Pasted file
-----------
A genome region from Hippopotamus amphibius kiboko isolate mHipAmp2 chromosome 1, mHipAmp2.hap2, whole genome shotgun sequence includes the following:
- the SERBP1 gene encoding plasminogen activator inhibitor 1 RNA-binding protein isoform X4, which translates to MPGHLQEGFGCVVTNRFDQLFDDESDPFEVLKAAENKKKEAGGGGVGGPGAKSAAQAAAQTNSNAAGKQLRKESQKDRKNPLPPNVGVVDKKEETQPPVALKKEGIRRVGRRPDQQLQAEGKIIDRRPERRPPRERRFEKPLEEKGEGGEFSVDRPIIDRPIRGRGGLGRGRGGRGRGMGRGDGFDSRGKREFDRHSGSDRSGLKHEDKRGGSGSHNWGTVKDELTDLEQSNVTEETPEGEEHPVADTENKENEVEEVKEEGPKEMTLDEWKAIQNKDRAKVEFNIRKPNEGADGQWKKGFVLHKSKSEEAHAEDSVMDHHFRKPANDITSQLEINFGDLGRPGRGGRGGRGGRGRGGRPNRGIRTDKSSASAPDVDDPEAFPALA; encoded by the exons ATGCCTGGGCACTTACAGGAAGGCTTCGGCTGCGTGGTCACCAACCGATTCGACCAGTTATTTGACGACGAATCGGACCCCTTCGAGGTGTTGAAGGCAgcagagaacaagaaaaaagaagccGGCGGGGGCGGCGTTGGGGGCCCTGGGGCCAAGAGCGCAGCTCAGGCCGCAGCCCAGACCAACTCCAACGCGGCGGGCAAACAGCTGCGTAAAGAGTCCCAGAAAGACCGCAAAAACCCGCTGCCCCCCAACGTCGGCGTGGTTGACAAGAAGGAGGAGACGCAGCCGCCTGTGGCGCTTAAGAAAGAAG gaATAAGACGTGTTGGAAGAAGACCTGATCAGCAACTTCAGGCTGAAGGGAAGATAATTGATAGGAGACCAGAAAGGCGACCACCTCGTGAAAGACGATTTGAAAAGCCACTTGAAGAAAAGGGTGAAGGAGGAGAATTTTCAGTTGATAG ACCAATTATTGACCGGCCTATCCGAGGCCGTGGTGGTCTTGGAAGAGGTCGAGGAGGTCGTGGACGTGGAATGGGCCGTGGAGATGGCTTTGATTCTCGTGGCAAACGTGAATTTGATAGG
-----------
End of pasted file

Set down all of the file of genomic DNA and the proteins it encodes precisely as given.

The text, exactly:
A genome region from Hippopotamus amphibius kiboko isolate mHipAmp2 chromosome 1, mHipAmp2.hap2, whole genome shotgun sequence includes the following:
- the SERBP1 gene encoding plasminogen activator inhibitor 1 RNA-binding protein isoform X4, which translates to MPGHLQEGFGCVVTNRFDQLFDDESDPFEVLKAAENKKKEAGGGGVGGPGAKSAAQAAAQTNSNAAGKQLRKESQKDRKNPLPPNVGVVDKKEETQPPVALKKEGIRRVGRRPDQQLQAEGKIIDRRPERRPPRERRFEKPLEEKGEGGEFSVDRPIIDRPIRGRGGLGRGRGGRGRGMGRGDGFDSRGKREFDRHSGSDRSGLKHEDKRGGSGSHNWGTVKDELTDLEQSNVTEETPEGEEHPVADTENKENEVEEVKEEGPKEMTLDEWKAIQNKDRAKVEFNIRKPNEGADGQWKKGFVLHKSKSEEAHAEDSVMDHHFRKPANDITSQLEINFGDLGRPGRGGRGGRGGRGRGGRPNRGIRTDKSSASAPDVDDPEAFPALA; encoded by the exons ATGCCTGGGCACTTACAGGAAGGCTTCGGCTGCGTGGTCACCAACCGATTCGACCAGTTATTTGACGACGAATCGGACCCCTTCGAGGTGTTGAAGGCAgcagagaacaagaaaaaagaagccGGCGGGGGCGGCGTTGGGGGCCCTGGGGCCAAGAGCGCAGCTCAGGCCGCAGCCCAGACCAACTCCAACGCGGCGGGCAAACAGCTGCGTAAAGAGTCCCAGAAAGACCGCAAAAACCCGCTGCCCCCCAACGTCGGCGTGGTTGACAAGAAGGAGGAGACGCAGCCGCCTGTGGCGCTTAAGAAAGAAG gaATAAGACGTGTTGGAAGAAGACCTGATCAGCAACTTCAGGCTGAAGGGAAGATAATTGATAGGAGACCAGAAAGGCGACCACCTCGTGAAAGACGATTTGAAAAGCCACTTGAAGAAAAGGGTGAAGGAGGAGAATTTTCAGTTGATAG ACCAATTATTGACCGGCCTATCCGAGGCCGTGGTGGTCTTGGAAGAGGTCGAGGAGGTCGTGGACGTGGAATGGGCCGTGGAGATGGCTTTGATTCTCGTGGCAAACGTGAATTTGATAGG